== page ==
One of the fun features of the IRE mud games are their robust player-driven economies. The life of a crafter or tradesman are feasible in Achaea in a rich way that is rare in most other MMORPGs. Making your text-living in one of these ways is, for many people, fun and fulfilling as well as profitable.
In Achaea, most classes have some saleable skills--some more profitable than others. Druids and other "forestal" classes harvest herbs to concoct the curatives that everyone uses. Alchemists gather and refine minerals for the same purpose. Knights (including paladins like my character, Bryony, though she doesn't have the skill yet) forge armour and weapons. Magi create sigils and other enchanted items for various practical purposes. Runewardens and shamans implant runed totems in the ground to protect cities and other property. Even happy-go-lucky jesters can earn a bit of extra money creating bombs for use in combat.
Okay it's not strictly true that Bryony can't forge yet. She can forge...useless wooden clubs. I tried it out anyhow, for fun. Wait, how can you "forge" something made out of wood?!
I don't know of any other MUD where player crafting is such an integral, essential part of the economy. Everyone genuinely relies on other players to get the things they need, even if they just go to player-run shops to buy it all rather than actually bargaining with someone in person. This adds a lot of depth and realism to the game, but the player-base is large enough that everything you need is still widely available.
In addition to the class-based skills, there are also several skills available to anyone who wants to invest the lessons necessary to learn them. For example, you can also train to be a jeweller, tailor, and cook. The license to create your own designs for those skills is a substantial investment, but if you buy one you can use your creative talents to design unique jewellery, clothing, or food. Certain people become well-known for their imaginative and well-written designs, and they are sought out, particularly for special occasions.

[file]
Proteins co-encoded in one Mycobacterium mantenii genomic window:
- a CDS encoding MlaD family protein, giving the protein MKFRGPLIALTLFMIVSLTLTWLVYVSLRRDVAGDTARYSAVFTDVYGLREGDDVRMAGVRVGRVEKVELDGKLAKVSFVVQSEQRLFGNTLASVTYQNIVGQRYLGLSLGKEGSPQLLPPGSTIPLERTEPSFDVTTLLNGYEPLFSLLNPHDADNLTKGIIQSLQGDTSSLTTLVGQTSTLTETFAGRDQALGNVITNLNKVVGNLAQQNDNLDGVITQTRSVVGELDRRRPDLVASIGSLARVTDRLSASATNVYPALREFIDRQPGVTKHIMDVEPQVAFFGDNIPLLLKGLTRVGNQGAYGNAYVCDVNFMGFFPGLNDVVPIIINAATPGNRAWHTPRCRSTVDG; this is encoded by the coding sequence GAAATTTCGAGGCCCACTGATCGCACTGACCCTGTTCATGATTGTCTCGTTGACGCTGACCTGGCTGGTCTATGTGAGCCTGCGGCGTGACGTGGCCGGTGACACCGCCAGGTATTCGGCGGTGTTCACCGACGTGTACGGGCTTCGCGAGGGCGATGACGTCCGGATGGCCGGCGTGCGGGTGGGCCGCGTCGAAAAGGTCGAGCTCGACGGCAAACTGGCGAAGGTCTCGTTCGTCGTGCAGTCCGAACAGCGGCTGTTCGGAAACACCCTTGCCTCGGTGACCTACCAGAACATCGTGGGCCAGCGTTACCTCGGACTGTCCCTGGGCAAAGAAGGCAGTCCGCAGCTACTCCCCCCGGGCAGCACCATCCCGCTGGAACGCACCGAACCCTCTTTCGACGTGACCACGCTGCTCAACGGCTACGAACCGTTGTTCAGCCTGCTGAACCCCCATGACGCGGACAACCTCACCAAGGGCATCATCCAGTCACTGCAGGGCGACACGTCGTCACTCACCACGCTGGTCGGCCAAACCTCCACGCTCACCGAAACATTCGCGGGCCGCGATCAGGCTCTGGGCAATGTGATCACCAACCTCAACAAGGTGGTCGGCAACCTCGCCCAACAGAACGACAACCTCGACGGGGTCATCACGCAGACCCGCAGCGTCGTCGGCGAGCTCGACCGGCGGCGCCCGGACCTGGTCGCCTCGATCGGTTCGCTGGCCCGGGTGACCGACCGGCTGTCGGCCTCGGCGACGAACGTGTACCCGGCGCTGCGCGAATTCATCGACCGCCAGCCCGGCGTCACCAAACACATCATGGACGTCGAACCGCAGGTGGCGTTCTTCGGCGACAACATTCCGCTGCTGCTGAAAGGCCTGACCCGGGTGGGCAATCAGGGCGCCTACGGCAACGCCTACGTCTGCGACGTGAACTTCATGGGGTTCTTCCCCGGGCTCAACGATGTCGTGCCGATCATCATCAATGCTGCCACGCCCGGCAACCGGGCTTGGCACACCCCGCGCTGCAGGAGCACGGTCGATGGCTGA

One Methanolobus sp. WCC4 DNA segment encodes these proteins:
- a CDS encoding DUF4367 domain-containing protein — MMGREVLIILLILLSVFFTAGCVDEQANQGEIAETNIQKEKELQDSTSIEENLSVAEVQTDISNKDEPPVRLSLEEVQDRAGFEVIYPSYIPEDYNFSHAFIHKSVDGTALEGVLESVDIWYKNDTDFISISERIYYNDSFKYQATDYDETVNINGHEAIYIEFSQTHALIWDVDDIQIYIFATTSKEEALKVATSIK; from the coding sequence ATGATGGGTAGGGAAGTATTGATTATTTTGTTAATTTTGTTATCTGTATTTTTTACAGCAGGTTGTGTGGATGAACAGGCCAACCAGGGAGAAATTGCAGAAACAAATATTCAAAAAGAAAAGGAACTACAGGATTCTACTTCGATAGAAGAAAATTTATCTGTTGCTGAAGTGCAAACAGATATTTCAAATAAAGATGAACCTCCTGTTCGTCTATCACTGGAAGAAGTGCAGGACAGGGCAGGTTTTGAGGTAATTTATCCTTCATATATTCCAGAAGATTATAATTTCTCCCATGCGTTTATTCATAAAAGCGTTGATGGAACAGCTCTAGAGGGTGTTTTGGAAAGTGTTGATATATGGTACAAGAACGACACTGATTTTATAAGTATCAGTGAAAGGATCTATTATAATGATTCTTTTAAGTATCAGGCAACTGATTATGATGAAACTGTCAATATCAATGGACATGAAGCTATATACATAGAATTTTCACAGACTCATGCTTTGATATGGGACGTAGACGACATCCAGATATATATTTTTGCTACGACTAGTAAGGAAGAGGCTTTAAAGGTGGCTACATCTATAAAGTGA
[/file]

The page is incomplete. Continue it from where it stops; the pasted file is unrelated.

In addition, the Gathering and Inkmilling skills together allow you to harvest reagents from the environment or from slaughtered animals and then create inks out of them--inks which are in wide demand for use in magical tattoos or by rune-using classes in combat.
The Gathering skill
Even if you don't want to spend your time harvesting herbs or forging rapiers, and have no talent designing beautiful jewellery and mouth-watering descriptions of foods, the life of a merchant can still be a viable career path. Savvy businesspeople can leverage a little initial capital into substantial profits, by buying or leasing a city shop and using it to re-sell player-made goods, or "imports" sold by denizens on far-off islands and brought back to the mainland.
Bryony doesn't yet have access to any of these skills yet, but I've been thinking longingly of learning Gathering and Forging. Forging is particularly cool in Achaea because each set of armour, or each weapon, has its own unique stats, generated partly at random (though also dependent on the skill of the forger). Most things have mediocre stats, but occasionally you'll get one with really rare, unusually high stats, that you can then sell for a fortune! It's much more interesting (and realistic) than a system where every leather armor you make grants exactly the same bonus.
Different crafting skills appeal to different people (and many people steer clear of that part of the game altogether), but Achaea is the best mmorpg I know if you're interested in craftsman and merchant life.